’Ha! ha! demmit,’ cried the gentleman; when, wheeling round to laugh with greater elegance, he encountered Kate Nickleby, who was standing near.
The vine, in all its elegant luxuriance, is not more graceful than were the clusters of rich brown hair that sported round her brow.
’A most elegant appearance,’ said Madame Mantalini.
’A pretty language, certainly,’ replied Nicholas; ’and as it has a name for everything, and admits of elegant conversation about everything, I presume it is a sensible one.’
Besides these works of art, there were a great many heads of old ladies and gentlemen smirking at each other out of blue and brown skies, and an elegantly written card of terms with an embossed border.
Sir Mulberry Hawk was remarkable for his tact in ruining, by himself and his creatures, young gentlemen of fortune—a genteel and elegant profession, of which he had undoubtedly gained the head.
’Look here, sir,’ replied Mr Lillyvick, pointing to his astonished wife, ’here is purity and elegance combined, whose feelings have been outraged—violated, sir!’
You know what a witty, humorous, elegant, accomplished man Lord Frederick is.
The walls were ornamented with the choicest specimens of French paper, enriched with a gilded cornice of elegant design.
Madame Mantalini’s shows-rooms were on the first-floor: a fact which was notified to the nobility and gentry by the casual exhibition, near the handsomely curtained windows, of two or three elegant bonnets of the newest fashion, and some costly garments in the most approved taste.
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The softest and most elegant carpets, the most exquisite pictures, the costliest mirrors; articles of richest ornament, quite dazzling from their beauty and perplexing from the prodigality with which they were scattered around; encountered her on every side.
And as Miss La Creevy walked along, revolving in her mind various genteel forms and elegant turns of expression, with a view to the selection of the very best in which to couch her communication, she cogitated a good deal upon the probable causes of her young friend’s indisposition.
Then, this room was embellished with a muslin curtain, and that room was rendered quite elegant by a window-blind, and such improvements were made, as no one would have supposed possible.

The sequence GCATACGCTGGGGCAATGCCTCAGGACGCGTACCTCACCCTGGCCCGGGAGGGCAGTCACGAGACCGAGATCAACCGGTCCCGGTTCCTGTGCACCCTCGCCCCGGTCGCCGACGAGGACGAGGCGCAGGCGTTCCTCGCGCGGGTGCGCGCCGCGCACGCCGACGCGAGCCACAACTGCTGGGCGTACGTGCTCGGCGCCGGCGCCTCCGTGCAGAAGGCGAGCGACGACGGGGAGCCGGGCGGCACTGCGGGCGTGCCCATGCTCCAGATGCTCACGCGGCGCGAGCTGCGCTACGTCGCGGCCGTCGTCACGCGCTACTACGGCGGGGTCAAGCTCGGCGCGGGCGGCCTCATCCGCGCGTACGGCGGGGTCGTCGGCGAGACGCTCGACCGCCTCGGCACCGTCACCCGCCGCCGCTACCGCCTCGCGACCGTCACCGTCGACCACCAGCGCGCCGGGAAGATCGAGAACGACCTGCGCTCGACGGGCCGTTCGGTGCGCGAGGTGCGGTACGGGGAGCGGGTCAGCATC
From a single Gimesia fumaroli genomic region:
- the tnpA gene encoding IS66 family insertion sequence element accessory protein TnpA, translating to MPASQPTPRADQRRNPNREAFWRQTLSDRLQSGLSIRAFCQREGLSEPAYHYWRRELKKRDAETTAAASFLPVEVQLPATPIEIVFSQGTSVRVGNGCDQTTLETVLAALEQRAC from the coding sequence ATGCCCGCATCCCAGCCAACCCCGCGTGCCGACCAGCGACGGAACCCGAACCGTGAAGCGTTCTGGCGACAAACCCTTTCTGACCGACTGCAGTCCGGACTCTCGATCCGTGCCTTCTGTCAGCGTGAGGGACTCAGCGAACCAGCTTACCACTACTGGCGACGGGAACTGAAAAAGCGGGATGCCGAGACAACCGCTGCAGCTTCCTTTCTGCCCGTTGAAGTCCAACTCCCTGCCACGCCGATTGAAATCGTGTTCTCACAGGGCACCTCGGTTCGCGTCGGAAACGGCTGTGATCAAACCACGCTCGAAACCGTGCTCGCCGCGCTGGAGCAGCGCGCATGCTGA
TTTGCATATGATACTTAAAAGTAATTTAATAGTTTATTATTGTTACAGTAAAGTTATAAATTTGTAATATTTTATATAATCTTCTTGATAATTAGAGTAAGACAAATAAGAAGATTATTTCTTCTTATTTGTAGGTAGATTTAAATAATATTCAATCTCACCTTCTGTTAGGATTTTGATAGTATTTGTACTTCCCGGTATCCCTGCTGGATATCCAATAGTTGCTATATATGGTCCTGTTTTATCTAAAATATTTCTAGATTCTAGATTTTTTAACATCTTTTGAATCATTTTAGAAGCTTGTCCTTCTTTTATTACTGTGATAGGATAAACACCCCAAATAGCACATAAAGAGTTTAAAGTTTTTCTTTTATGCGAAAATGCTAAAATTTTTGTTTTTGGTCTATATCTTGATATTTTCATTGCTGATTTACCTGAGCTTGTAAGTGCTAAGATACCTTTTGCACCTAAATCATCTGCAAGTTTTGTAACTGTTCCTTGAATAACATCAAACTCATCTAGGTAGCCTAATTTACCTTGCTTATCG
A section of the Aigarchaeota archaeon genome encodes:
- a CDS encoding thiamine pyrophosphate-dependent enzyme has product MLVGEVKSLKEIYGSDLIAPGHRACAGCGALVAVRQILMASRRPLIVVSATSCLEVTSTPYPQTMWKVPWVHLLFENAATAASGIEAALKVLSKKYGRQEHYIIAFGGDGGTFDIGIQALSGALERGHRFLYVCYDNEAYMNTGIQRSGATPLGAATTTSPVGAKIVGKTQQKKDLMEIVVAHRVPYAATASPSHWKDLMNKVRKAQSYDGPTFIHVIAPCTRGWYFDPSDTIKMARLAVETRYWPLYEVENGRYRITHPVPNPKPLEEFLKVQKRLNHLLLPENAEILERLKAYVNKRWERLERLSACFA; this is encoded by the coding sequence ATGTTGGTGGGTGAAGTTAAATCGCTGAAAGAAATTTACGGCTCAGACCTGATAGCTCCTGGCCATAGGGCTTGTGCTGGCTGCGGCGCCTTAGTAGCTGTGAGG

Giving loose to the playfulness of his imagination, after this fashion, the gentleman led the way to a private sitting-room on the second floor, scarcely less elegantly furnished than the apartment below, where the presence of a silver coffee-pot, an egg-shell, and sloppy china for one, seemed to show that he had just breakfasted.
If he had regarded her before, with such a passion as young men attracted by mere beauty and elegance may entertain, he was now conscious of much deeper and stronger feelings.
Mrs Nickleby had scarcely been put away behind the curtain of the box in an armchair, when Sir Mulberry and Lord Verisopht arrived, arrayed from the crowns of their heads to the tips of their gloves, and from the tips of their gloves to the toes of their boots, in the most elegant and costly manner.
It was not exactly a hairdresser’s; that is to say, people of a coarse and vulgar turn of mind might have called it a barber’s; for they not only cut and curled ladies elegantly, and children carefully, but shaved gentlemen easily.
From the silk, Mr Tix transferred his admiration to some elegant articles of wearing apparel, while Mr Scaley adjusted his neckcloth, at leisure, before the glass, and afterwards, aided by its reflection, proceeded to the minute consideration of a pimple on his chin; in which absorbing occupation he was yet engaged, when Madame Mantalini, entering the room, uttered an exclamation of surprise which roused him.
After a great deal of trouble, and the administration of many slaps on the head to the infant Kenwigses, whereof two of the most rebellious were summarily banished, the cloth was laid with much elegance, and a pair of boiled fowls, a large piece of pork, apple-pie, potatoes and greens, were served; at sight of which, the worthy Mr Lillyvick vented a great many witticisms, and plucked up amazingly: to the immense delight and satisfaction of the whole body of admirers.
When the foregoing speech was over—and it might have been much more elegant and much less to the purpose—the whole body of subordinates under command of the apoplectic butler gave three soft cheers; which, to that gentleman’s great indignation, were not very regular, inasmuch as the women persisted in giving an immense number of little shrill hurrahs among themselves, in utter disregard of the time.
By this time Nicholas had recovered sufficient presence of mind to speak for himself, so he said (as it had been agreed he should say) that he had called about a pair of hand-screens, and some painted velvet for an ottoman, both of which were required to be of the most elegant design possible, neither time nor expense being of the smallest consideration.
…be beyond all exception the very cleverest girl there, and there were a great many very clever ones too, and that’s the truth—twenty-five young ladies, fifty guineas a year without the et-ceteras, both the Miss Dowdles the most accomplished, elegant, fascinating creatures—Oh dear me!’ said Mrs Nickleby, ’I never shall forget what pleasure she used to give me and her poor dear papa, when she was at that school, never—such a delightful letter every half-year, telling us that she was the…
…patched pair of pantaloons of superlative make, a once brilliant waistcoat, and moustache and whiskers as of yore, but lacking their lustrous dye—there, endeavouring to mollify the wrath of a buxom female—not the lawful Madame Mantalini, but the proprietress of the concern—and grinding meanwhile as if for very life at the mangle, whose creaking noise, mingled with her shrill tones, appeared almost to deafen him—there was the graceful, elegant, fascinating, and once dashing Mantalini.